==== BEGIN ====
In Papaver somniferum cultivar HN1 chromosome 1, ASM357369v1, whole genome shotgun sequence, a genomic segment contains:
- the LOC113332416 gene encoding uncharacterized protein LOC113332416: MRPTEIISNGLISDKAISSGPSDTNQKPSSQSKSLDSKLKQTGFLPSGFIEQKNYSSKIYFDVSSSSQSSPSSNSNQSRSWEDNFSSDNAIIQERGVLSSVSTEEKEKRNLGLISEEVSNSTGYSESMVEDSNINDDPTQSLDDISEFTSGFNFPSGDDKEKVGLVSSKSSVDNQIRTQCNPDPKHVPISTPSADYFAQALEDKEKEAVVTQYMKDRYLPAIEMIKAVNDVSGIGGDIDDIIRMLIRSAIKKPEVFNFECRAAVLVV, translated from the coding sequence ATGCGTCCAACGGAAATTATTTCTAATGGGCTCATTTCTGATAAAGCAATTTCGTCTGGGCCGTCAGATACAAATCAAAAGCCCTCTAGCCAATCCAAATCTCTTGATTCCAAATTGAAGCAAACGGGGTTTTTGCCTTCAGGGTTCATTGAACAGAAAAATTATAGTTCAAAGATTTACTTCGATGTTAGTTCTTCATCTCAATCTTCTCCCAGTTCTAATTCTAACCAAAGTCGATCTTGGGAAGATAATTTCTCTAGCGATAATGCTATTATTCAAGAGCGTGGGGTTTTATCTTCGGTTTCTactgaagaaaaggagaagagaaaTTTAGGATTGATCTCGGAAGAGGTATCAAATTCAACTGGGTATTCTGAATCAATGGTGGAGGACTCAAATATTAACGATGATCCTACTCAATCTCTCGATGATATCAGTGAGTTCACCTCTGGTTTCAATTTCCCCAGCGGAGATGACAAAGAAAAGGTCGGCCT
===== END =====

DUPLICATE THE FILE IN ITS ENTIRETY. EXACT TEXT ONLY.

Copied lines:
In Papaver somniferum cultivar HN1 chromosome 1, ASM357369v1, whole genome shotgun sequence, a genomic segment contains:
- the LOC113332416 gene encoding uncharacterized protein LOC113332416: MRPTEIISNGLISDKAISSGPSDTNQKPSSQSKSLDSKLKQTGFLPSGFIEQKNYSSKIYFDVSSSSQSSPSSNSNQSRSWEDNFSSDNAIIQERGVLSSVSTEEKEKRNLGLISEEVSNSTGYSESMVEDSNINDDPTQSLDDISEFTSGFNFPSGDDKEKVGLVSSKSSVDNQIRTQCNPDPKHVPISTPSADYFAQALEDKEKEAVVTQYMKDRYLPAIEMIKAVNDVSGIGGDIDDIIRMLIRSAIKKPEVFNFECRAAVLVV, translated from the coding sequence ATGCGTCCAACGGAAATTATTTCTAATGGGCTCATTTCTGATAAAGCAATTTCGTCTGGGCCGTCAGATACAAATCAAAAGCCCTCTAGCCAATCCAAATCTCTTGATTCCAAATTGAAGCAAACGGGGTTTTTGCCTTCAGGGTTCATTGAACAGAAAAATTATAGTTCAAAGATTTACTTCGATGTTAGTTCTTCATCTCAATCTTCTCCCAGTTCTAATTCTAACCAAAGTCGATCTTGGGAAGATAATTTCTCTAGCGATAATGCTATTATTCAAGAGCGTGGGGTTTTATCTTCGGTTTCTactgaagaaaaggagaagagaaaTTTAGGATTGATCTCGGAAGAGGTATCAAATTCAACTGGGTATTCTGAATCAATGGTGGAGGACTCAAATATTAACGATGATCCTACTCAATCTCTCGATGATATCAGTGAGTTCACCTCTGGTTTCAATTTCCCCAGCGGAGATGACAAAGAAAAGGTCGGCCT